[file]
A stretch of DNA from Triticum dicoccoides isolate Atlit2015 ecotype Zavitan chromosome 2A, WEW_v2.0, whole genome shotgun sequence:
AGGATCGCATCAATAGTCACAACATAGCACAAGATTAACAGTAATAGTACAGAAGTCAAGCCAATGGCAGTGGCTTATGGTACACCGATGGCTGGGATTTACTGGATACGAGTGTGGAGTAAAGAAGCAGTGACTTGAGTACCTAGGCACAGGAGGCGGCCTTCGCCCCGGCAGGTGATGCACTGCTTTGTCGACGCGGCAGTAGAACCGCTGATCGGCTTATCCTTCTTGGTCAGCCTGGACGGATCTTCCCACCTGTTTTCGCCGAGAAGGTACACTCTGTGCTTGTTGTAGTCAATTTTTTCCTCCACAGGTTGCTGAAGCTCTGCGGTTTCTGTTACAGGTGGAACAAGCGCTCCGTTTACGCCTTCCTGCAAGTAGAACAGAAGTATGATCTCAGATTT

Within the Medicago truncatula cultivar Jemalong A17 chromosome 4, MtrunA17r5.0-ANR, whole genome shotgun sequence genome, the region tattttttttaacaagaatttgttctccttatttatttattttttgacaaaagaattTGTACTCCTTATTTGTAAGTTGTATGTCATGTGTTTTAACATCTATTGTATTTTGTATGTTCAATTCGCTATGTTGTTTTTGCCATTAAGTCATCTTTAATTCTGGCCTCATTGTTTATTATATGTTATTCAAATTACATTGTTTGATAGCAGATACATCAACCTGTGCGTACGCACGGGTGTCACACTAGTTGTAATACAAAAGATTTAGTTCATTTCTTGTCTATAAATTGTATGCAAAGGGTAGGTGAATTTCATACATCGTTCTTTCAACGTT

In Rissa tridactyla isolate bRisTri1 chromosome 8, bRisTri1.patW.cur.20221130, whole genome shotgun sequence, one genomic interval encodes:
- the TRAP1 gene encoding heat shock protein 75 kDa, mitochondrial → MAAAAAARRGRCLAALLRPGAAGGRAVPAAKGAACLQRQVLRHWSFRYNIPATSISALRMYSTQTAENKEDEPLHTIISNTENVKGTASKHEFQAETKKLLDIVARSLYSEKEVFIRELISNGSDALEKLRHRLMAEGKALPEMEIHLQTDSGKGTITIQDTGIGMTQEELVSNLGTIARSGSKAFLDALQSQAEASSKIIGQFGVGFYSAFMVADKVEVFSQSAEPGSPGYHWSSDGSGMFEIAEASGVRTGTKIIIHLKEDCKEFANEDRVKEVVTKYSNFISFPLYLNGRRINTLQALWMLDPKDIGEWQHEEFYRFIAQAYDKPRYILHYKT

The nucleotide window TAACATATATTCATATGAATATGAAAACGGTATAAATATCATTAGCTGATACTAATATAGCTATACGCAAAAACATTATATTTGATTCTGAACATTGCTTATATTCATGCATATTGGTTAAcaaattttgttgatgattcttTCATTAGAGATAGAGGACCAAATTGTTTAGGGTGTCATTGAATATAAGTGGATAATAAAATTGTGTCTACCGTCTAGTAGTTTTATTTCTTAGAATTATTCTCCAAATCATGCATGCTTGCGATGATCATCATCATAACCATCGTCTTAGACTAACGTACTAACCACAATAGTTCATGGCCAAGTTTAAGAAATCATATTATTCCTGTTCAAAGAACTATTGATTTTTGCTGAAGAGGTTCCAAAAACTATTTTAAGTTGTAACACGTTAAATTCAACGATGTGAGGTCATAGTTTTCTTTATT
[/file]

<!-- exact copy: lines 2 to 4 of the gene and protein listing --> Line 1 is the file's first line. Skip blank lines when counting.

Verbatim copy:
AGGATCGCATCAATAGTCACAACATAGCACAAGATTAACAGTAATAGTACAGAAGTCAAGCCAATGGCAGTGGCTTATGGTACACCGATGGCTGGGATTTACTGGATACGAGTGTGGAGTAAAGAAGCAGTGACTTGAGTACCTAGGCACAGGAGGCGGCCTTCGCCCCGGCAGGTGATGCACTGCTTTGTCGACGCGGCAGTAGAACCGCTGATCGGCTTATCCTTCTTGGTCAGCCTGGACGGATCTTCCCACCTGTTTTCGCCGAGAAGGTACACTCTGTGCTTGTTGTAGTCAATTTTTTCCTCCACAGGTTGCTGAAGCTCTGCGGTTTCTGTTACAGGTGGAACAAGCGCTCCGTTTACGCCTTCCTGCAAGTAGAACAGAAGTATGATCTCAGATTT

Within the Medicago truncatula cultivar Jemalong A17 chromosome 4, MtrunA17r5.0-ANR, whole genome shotgun sequence genome, the region tattttttttaacaagaatttgttctccttatttatttattttttgacaaaagaattTGTACTCCTTATTTGTAAGTTGTATGTCATGTGTTTTAACATCTATTGTATTTTGTATGTTCAATTCGCTATGTTGTTTTTGCCATTAAGTCATCTTTAATTCTGGCCTCATTGTTTATTATATGTTATTCAAATTACATTGTTTGATAGCAGATACATCAACCTGTGCGTACGCACGGGTGTCACACTAGTTGTAATACAAAAGATTTAGTTCATTTCTTGTCTATAAATTGTATGCAAAGGGTAGGTGAATTTCATACATCGTTCTTTCAACGTT

In Rissa tridactyla isolate bRisTri1 chromosome 8, bRisTri1.patW.cur.20221130, whole genome shotgun sequence, one genomic interval encodes: